What COVID Hospitalization Numbers Are Missing

For weeks now, as COVID-19 cases have ticked upward in the Northeast and mid-Atlantic, pundits and political leaders have offered a supposedly reassuring refrain: Cases might be climbing, but hospitalizations aren’t yet following suit. In some places, that has been true. Several health-care workers around the country told me they’re seeing the lowest caseloads since last summer. A few aren’t having to treat COVID patients at all. Others are only seeing mildly sick people who need little more than IV fluids. “I don’t think there’s a huge amount of anxiety over what the next month might bring,” Debra Poutsiaka, an infectious-disease specialist at Tufts Medical Center, told me. “I could be wrong. I hope not.”

The Biden administration shares those hopes: Having apparently given up on curtailing the coronavirus, it is counting on vaccines and treatments decoupling infection from severe illness enough to prevent the health-care system from becoming inundated again. The CDC’s current guidelines effectively say that Americans can act as if COVID is not a crisis—until hospitalizations reach a high enough threshold.

The country still may be heading to that point. Hospitalizations are climbing in 43 states, especially in the Northeast. In Vermont, the rate of new admissions has already neared the peak of the recent Omicron surge. Earlier this month, “three different emergency-room docs said this is by far the worst that COVID has been at any point,” Tim Plante, an internist at the University of Vermont, told me. “They’re bewildered that it’s happening again.” Meanwhile, people in most of New York City are now advised to mask indoors again, after rising hospitalizations triggered the CDC’s “high” alert level.

But even in calmer spots, Biden’s strategy overlooks a crucial truth: The health-care system is still in crisis mode. The ordeals of the past two years have tipped the system—and its people—into a chronic, cumulative state of overload that does not fully abate in the moments of respite between COVID waves.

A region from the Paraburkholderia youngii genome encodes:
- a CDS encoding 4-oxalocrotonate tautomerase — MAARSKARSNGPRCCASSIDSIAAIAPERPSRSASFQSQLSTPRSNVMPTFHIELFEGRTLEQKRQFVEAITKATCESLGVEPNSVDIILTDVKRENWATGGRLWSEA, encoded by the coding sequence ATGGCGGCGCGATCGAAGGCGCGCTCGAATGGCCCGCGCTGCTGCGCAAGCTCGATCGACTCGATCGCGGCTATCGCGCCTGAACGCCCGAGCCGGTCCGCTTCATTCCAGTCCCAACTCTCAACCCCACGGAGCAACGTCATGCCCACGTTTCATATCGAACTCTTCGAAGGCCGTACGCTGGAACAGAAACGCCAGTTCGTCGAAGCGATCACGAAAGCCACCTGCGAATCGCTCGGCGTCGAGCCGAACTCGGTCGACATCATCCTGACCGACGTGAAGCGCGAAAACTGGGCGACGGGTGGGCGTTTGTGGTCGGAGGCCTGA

Some of the problems I’ve written about before: Even in quieter periods, health-care workers are scrambling to catch up with backlogs of work that went unaddressed during COVID surges, or patients who sat on health problems and are now much sicker. Those patients are more antagonistic; verbal and physical assaults are commonplace. Health-care workers can also still catch COVID, keeping them from their jobs, while surges elsewhere in the world create supply-chain issues that keep hospitals from running smoothly. All this, on top of two years of devastating COVID surges, means that health-care workers are so exhausted and burned out that those words have become euphemisms. In trying to describe his colleagues’ mental state, Plante brought up Migrant Mother—the famous photo from the journalist Dorothea Lange, which captured unimaginable hardships in a single haunting expression. “That look in her eyes is what I see in folks who’ve been on the front lines,” Plante told me.

Enough health-care workers—nurses, in particularhave quit their jobs that even when hospitals aren’t deluged, the remaining workforce must care for an unreasonable number of patients over longer hours and more shifts. In a survey of nearly 12,000 nurses, conducted by the American Nurses Foundation this January, 89 percent said that their workplace was short-staffed, and half said the problem was serious. Worse, almost a quarter said that they were planning on leaving their jobs within the next six months, and another 30 percent said they might. Even if just a small fraction of them follow through on their intentions, their departure would heap more pressure upon a workforce that is already shouldering too much. “There’s a palpable concern that this can’t be our new normal,” Beth Wathen, president of the American Association of Critical-Care Nurses, told me.

The problems are substantial and numerous enough that “if this moment was occurring without the horror of the moments that preceded it, we’d be shocked,” Lindsay Ryan, a physician at UC San Francisco, told me. “The calamity of the last years has numbed us to the calamity of the present moment.”

America’s current pandemic strategy is predicated on the assumption that people can move on from COVID, trusting that the health-care system will be ready to hold the line. But that assumption is a fiction. Much of the system is still intolerably stressed, even in moments of apparent reprieve. And the CDC’s community guidelines are set such that by the time preventive actions are triggered, high levels of sickness and death will be locked in for the near future. For many health-care workers, their mental health and even their commitment to medicine are balanced on a precipice; any further surges will tip more of them over. “I feel like I’m holding on by a thread,” Marina Del Rios, an emergency physician at…

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